Meet (and pledge!) Susan Sauve, Lianne Lapierre, and Caroline Leblanc.
Sponsored by Bourgon Construction
What do we do at CCH?
We work in Chronic Disease Management. Our teams support patients living with ongoing illnesses to improve their quality of life and help prevent hospitalization. Our patients have regular appointments at CCH, we monitor how they’re doing, make medical or lifestyle recommendations, and educate them to better manage their illness at home.
Chronic diseases can develop quickly, or they can start early and last a lifetime. Our teams support an array of ongoing illnesses, from heart failure and diabetes – for adults and children – to stroke prevention, a blood clot clinic, COPD management, a PICC unit and more.
Caroline’s a certified diabetes educator and dietitian. She works with both type 1 and type 2 diabetes patients. Lianne’s a registered nurse who works in our PICC line clinic. Susan’s a registered nurse who worked in the diabetes unit, supported the stroke clinic, and now helps manage the whole Chronic Disease Management department.
How did our healthcare journeys start?
Susan: I’m from Nova Scotia. When I was 14 years old, I was cutting the grass at our local nursing home when one of the residents told me I shouldn’t be mowing the lawn, I should be inside helping the people instead. I don’t know what it was, but they thought I’d be good at it, and their words always stuck with me. When it came to choosing my profession, I looked for ways I could make others’ lives better, and nursing just fit.
Caroline: I was raised in New Brunswick, so Susan and I are both from the east coast. I always thought I was going to be a teacher, because I wanted to help educate others in some way. As I grew older, I fell in love with nutrition because it’s so important to all aspects of our lives. So, I combined my love of education with my passion for nutrition and became a registered dietitian.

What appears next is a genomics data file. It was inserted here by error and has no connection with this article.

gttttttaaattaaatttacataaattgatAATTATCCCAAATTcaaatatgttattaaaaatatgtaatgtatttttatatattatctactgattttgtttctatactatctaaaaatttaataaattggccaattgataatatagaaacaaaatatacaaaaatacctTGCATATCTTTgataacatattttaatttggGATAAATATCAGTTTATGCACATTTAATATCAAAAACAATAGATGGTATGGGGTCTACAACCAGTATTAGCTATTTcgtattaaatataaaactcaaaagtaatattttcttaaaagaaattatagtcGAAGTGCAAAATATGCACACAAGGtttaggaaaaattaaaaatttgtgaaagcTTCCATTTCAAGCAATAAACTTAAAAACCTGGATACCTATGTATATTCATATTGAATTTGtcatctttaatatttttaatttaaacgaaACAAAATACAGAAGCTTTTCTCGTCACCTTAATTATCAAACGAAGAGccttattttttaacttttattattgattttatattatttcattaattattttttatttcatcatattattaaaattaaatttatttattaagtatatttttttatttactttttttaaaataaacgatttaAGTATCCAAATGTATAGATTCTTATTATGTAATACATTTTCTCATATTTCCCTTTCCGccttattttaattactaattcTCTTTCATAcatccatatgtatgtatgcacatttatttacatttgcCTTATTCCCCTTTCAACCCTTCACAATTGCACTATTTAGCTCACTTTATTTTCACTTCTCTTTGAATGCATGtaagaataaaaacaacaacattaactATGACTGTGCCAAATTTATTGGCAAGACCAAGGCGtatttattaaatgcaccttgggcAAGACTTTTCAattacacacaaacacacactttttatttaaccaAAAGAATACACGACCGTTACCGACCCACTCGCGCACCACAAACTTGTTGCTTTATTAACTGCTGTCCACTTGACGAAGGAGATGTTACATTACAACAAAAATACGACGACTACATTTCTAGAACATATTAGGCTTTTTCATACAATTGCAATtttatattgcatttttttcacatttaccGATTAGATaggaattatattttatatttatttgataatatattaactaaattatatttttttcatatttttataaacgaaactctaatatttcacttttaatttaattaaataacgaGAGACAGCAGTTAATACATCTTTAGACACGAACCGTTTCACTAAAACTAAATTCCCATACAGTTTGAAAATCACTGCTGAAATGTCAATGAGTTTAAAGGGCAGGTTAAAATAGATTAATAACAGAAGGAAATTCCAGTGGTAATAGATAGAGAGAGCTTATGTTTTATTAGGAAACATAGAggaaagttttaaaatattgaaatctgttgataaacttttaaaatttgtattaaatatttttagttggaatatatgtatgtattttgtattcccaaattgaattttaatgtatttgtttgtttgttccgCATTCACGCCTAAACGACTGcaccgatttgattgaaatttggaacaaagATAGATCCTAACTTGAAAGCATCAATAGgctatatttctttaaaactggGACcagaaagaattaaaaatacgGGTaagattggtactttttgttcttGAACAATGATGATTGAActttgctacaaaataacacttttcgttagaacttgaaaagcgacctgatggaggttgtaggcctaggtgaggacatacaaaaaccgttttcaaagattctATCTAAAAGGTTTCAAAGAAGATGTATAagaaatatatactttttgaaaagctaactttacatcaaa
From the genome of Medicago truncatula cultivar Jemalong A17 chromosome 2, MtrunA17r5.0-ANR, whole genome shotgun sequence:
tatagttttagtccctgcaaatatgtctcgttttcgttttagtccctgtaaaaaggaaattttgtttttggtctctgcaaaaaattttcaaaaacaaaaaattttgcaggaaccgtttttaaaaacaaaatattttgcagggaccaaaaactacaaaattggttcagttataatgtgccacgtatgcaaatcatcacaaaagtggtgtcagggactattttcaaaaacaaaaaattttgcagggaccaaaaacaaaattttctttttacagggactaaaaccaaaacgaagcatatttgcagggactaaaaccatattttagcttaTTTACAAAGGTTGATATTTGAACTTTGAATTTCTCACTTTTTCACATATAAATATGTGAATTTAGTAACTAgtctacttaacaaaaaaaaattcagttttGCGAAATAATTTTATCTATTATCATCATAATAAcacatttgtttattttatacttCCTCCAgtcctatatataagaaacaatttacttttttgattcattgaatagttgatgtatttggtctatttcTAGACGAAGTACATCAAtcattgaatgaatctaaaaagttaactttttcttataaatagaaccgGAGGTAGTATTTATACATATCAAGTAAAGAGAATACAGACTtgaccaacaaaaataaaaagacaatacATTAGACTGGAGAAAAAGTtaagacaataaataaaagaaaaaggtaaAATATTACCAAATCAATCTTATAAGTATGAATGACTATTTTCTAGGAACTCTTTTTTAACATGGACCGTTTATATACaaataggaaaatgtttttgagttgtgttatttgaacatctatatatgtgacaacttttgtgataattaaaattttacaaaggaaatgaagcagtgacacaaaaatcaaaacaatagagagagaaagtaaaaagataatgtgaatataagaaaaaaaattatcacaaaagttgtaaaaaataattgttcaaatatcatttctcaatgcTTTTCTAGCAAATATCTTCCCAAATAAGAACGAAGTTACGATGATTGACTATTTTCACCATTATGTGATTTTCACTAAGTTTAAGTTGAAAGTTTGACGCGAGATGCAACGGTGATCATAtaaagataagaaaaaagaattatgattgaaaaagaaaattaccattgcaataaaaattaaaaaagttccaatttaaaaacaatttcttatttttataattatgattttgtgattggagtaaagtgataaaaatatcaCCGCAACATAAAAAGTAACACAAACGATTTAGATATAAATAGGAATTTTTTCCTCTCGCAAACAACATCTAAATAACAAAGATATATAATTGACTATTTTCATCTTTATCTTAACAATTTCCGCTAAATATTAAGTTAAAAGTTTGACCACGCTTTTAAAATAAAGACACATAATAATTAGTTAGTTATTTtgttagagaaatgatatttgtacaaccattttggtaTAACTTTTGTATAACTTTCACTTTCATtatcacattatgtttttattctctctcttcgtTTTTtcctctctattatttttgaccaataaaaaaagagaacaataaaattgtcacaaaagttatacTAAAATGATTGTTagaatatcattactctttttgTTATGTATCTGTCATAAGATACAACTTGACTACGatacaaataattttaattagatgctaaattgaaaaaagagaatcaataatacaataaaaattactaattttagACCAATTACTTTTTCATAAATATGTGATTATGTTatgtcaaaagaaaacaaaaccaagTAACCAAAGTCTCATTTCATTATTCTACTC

Lianne: Growing up, I always loved science. When it was time to pick my undergrad, I wanted to learn more about the human body – everything about it was fascinating to me. My dad always thought I’d make a great nurse, so I followed my heart, listened to his advice, and never looked back. I’ve been part of the CCH family since I was a student, working in ICU and the Emergency Department before joining the PICC team.
What are we most proud of when it comes to working at CCH?
Susan – Honestly, I’m proud of our staff. Despite the turbulence over the last three years, our healthcare workers’ hard work, help, and compassion shines through. As one of the leaders in Chronic Disease Management, I truly care for everyone on our team. Staff want to do well, make a tough day better, be there for their patients. Dealing with ongoing sickness and disease isn’t easy, and we really want to help the people who come in to see us. Not every day is perfect, but I’m grateful for – and proud of – our department.
Lianne – I’m proud of the work we do on CCH’s PICC team. We help patients with critical illness, cancer treatment preparedness, palliative care, and other chronic diseases.
Inserting a PICC line is a sterile procedure requiring access to deep veins above the heart. It sounds serious, but it’s very common now to improve a patient’s quality of life, protecting their veins from irritating medication, avoiding daily needles, and helping manage disease from home. An IV is only good for three days, but you can have a PICC line for years, delivering lifesaving therapies, nutrients, or essential medications.